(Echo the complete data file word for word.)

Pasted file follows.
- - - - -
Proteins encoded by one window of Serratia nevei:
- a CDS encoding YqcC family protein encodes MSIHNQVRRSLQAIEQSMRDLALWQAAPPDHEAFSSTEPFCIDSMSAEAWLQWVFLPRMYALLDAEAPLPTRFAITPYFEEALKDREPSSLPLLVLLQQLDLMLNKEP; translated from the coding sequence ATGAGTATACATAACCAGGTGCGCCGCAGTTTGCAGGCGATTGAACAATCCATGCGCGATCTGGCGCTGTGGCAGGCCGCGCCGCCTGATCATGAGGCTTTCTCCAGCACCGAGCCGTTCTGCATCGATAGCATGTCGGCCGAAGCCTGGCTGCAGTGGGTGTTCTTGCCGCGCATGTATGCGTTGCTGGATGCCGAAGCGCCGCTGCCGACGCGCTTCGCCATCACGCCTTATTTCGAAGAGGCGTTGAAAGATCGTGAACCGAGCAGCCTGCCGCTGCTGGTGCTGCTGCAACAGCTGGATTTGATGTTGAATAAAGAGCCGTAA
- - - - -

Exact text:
Proteins encoded by one window of Serratia nevei:
- a CDS encoding YqcC family protein encodes MSIHNQVRRSLQAIEQSMRDLALWQAAPPDHEAFSSTEPFCIDSMSAEAWLQWVFLPRMYALLDAEAPLPTRFAITPYFEEALKDREPSSLPLLVLLQQLDLMLNKEP; translated from the coding sequence ATGAGTATACATAACCAGGTGCGCCGCAGTTTGCAGGCGATTGAACAATCCATGCGCGATCTGGCGCTGTGGCAGGCCGCGCCGCCTGATCATGAGGCTTTCTCCAGCACCGAGCCGTTCTGCATCGATAGCATGTCGGCCGAAGCCTGGCTGCAGTGGGTGTTCTTGCCGCGCATGTATGCGTTGCTGGATGCCGAAGCGCCGCTGCCGACGCGCTTCGCCATCACGCCTTATTTCGAAGAGGCGTTGAAAGATCGTGAACCGAGCAGCCTGCCGCTGCTGGTGCTGCTGCAACAGCTGGATTTGATGTTGAATAAAGAGCCGTAA